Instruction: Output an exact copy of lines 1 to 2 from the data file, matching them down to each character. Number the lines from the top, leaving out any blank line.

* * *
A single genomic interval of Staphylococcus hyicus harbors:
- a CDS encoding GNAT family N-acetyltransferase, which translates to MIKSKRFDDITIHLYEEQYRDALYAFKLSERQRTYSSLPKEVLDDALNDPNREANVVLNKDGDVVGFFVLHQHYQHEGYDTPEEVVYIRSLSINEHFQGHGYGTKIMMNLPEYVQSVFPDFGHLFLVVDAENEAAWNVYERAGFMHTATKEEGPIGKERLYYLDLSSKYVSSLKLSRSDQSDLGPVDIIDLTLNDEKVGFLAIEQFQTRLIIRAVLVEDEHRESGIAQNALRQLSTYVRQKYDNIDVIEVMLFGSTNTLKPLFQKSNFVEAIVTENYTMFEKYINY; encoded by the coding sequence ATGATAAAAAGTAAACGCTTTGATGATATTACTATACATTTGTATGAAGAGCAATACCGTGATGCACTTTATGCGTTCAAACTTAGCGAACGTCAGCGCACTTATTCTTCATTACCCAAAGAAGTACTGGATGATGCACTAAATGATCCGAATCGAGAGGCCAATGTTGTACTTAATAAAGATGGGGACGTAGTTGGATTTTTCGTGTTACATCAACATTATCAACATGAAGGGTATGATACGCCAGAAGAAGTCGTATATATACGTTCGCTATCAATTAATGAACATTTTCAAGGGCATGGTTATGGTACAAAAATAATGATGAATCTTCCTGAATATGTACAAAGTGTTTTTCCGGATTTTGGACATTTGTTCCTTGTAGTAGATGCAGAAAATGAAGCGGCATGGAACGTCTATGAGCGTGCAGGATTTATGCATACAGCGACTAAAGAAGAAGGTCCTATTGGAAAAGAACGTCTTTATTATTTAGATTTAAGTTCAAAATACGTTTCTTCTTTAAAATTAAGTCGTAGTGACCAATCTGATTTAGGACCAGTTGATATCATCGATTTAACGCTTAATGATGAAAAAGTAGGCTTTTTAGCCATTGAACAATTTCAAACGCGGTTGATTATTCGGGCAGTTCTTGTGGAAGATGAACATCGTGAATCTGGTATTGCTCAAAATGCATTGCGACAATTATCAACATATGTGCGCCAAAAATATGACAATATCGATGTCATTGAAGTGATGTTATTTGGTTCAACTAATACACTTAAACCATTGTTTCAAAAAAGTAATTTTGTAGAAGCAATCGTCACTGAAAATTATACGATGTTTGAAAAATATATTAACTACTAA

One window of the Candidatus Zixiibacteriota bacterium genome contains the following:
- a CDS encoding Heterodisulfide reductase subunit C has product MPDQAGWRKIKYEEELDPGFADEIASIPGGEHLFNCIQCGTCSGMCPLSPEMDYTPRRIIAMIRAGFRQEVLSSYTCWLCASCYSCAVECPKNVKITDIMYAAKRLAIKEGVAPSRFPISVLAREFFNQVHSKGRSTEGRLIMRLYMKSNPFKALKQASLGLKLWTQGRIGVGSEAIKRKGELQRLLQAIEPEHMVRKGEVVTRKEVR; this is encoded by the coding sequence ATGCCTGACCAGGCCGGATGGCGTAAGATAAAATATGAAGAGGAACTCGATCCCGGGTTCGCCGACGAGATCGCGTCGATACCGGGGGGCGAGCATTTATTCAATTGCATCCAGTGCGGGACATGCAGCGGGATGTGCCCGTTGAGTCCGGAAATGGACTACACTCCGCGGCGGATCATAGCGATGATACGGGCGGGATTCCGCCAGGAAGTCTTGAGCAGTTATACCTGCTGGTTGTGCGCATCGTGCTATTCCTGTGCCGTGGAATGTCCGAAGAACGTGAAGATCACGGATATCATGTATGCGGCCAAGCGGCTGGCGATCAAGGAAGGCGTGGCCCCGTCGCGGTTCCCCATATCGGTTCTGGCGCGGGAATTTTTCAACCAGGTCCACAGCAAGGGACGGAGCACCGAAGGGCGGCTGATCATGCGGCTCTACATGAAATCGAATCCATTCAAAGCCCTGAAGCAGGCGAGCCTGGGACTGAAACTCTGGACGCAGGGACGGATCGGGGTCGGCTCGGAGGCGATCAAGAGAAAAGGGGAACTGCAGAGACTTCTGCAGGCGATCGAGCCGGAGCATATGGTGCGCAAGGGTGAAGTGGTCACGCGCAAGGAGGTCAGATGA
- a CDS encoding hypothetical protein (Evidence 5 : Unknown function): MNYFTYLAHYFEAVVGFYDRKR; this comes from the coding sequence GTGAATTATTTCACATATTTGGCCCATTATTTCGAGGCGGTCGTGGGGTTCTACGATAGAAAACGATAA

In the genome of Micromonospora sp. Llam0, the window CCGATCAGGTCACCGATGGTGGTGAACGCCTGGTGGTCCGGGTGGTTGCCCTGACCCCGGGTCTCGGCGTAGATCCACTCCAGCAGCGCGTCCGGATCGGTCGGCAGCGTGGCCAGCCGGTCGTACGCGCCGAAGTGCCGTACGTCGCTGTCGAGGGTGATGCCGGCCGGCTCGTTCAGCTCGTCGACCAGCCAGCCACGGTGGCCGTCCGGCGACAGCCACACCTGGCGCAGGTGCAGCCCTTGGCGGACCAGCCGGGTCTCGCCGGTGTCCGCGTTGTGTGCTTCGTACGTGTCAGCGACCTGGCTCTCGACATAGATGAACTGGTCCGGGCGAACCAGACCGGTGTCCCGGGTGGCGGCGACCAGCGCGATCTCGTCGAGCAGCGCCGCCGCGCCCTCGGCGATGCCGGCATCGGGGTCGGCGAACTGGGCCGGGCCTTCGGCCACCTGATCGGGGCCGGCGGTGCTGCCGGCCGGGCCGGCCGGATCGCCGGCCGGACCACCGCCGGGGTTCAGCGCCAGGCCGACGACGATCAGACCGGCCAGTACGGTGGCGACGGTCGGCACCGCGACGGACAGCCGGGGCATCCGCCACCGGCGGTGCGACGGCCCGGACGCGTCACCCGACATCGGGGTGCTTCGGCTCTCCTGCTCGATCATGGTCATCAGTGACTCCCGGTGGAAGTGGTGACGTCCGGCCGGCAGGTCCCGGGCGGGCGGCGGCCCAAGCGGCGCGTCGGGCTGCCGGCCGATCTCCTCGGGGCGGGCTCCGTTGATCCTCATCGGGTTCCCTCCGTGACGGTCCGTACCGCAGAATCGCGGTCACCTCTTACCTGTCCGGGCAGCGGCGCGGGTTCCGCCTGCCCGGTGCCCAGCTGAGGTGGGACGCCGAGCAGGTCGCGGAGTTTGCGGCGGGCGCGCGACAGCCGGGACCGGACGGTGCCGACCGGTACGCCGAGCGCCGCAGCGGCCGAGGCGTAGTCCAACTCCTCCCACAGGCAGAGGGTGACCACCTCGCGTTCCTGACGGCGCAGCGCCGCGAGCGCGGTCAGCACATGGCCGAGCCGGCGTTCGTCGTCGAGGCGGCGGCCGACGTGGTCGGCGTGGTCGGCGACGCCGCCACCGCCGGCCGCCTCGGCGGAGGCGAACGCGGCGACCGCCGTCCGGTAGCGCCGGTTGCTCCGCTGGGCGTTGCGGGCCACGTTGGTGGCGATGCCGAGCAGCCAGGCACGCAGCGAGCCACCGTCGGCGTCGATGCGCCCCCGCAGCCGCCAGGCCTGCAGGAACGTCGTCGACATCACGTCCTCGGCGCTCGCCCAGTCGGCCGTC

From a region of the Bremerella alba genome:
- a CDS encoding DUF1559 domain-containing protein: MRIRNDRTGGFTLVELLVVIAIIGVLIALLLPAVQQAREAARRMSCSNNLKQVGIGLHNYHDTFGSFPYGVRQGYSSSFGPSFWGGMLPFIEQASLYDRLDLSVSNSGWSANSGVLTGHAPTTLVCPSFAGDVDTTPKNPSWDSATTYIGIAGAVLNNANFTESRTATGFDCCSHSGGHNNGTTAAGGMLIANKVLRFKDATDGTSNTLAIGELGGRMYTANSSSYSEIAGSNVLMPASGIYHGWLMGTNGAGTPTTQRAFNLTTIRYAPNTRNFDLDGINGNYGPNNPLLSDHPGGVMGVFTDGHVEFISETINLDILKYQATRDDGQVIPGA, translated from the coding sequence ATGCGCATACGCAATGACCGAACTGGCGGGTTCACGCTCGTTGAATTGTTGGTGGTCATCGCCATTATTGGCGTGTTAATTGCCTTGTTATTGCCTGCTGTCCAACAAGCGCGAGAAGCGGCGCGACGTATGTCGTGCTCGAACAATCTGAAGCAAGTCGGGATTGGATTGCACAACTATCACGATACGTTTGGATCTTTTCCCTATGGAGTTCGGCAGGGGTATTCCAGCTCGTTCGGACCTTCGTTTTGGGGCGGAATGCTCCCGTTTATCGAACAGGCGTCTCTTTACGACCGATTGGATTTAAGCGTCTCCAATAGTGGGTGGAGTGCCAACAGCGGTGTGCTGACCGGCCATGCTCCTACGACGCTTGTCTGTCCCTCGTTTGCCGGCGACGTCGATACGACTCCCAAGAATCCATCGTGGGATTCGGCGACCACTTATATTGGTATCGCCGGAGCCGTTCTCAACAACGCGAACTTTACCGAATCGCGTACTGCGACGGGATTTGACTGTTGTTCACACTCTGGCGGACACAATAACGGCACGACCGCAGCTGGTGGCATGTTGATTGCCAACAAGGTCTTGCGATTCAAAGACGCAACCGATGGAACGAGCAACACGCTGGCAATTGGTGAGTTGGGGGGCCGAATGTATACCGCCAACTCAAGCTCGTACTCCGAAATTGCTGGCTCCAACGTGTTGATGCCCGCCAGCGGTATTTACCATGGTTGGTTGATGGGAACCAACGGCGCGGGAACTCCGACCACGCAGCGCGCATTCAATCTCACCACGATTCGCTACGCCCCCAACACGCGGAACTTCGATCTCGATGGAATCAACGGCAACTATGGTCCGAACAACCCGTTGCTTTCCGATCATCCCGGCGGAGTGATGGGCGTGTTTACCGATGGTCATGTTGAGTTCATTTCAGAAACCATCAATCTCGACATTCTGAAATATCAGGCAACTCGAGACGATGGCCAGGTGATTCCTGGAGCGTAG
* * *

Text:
A single genomic interval of Staphylococcus hyicus harbors:
- a CDS encoding GNAT family N-acetyltransferase, which translates to MIKSKRFDDITIHLYEEQYRDALYAFKLSERQRTYSSLPKEVLDDALNDPNREANVVLNKDGDVVGFFVLHQHYQHEGYDTPEEVVYIRSLSINEHFQGHGYGTKIMMNLPEYVQSVFPDFGHLFLVVDAENEAAWNVYERAGFMHTATKEEGPIGKERLYYLDLSSKYVSSLKLSRSDQSDLGPVDIIDLTLNDEKVGFLAIEQFQTRLIIRAVLVEDEHRESGIAQNALRQLSTYVRQKYDNIDVIEVMLFGSTNTLKPLFQKSNFVEAIVTENYTMFEKYINY; encoded by the coding sequence ATGATAAAAAGTAAACGCTTTGATGATATTACTATACATTTGTATGAAGAGCAATACCGTGATGCACTTTATGCGTTCAAACTTAGCGAACGTCAGCGCACTTATTCTTCATTACCCAAAGAAGTACTGGATGATGCACTAAATGATCCGAATCGAGAGGCCAATGTTGTACTTAATAAAGATGGGGACGTAGTTGGATTTTTCGTGTTACATCAACATTATCAACATGAAGGGTATGATACGCCAGAAGAAGTCGTATATATACGTTCGCTATCAATTAATGAACATTTTCAAGGGCATGGTTATGGTACAAAAATAATGATGAATCTTCCTGAATATGTACAAAGTGTTTTTCCGGATTTTGGACATTTGTTCCTTGTAGTAGATGCAGAAAATGAAGCGGCATGGAACGTCTATGAGCGTGCAGGATTTATGCATACAGCGACTAAAGAAGAAGGTCCTATTGGAAAAGAACGTCTTTATTATTTAGATTTAAGTTCAAAATACGTTTCTTCTTTAAAATTAAGTCGTAGTGACCAATCTGATTTAGGACCAGTTGATATCATCGATTTAACGCTTAATGATGAAAAAGTAGGCTTTTTAGCCATTGAACAATTTCAAACGCGGTTGATTATTCGGGCAGTTCTTGTGGAAGATGAACATCGTGAATCTGGTATTGCTCAAAATGCATTGCGACAATTATCAACATATGTGCGCCAAAAATATGACAATATCGATGTCATTGAAGTGATGTTATTTGGTTCAACTAATACACTTAAACCATTGTTTCAAAAAAGTAATTTTGTAGAAGCAATCGTCACTGAAAATTATACGATGTTTGAAAAATATATTAACTACTAA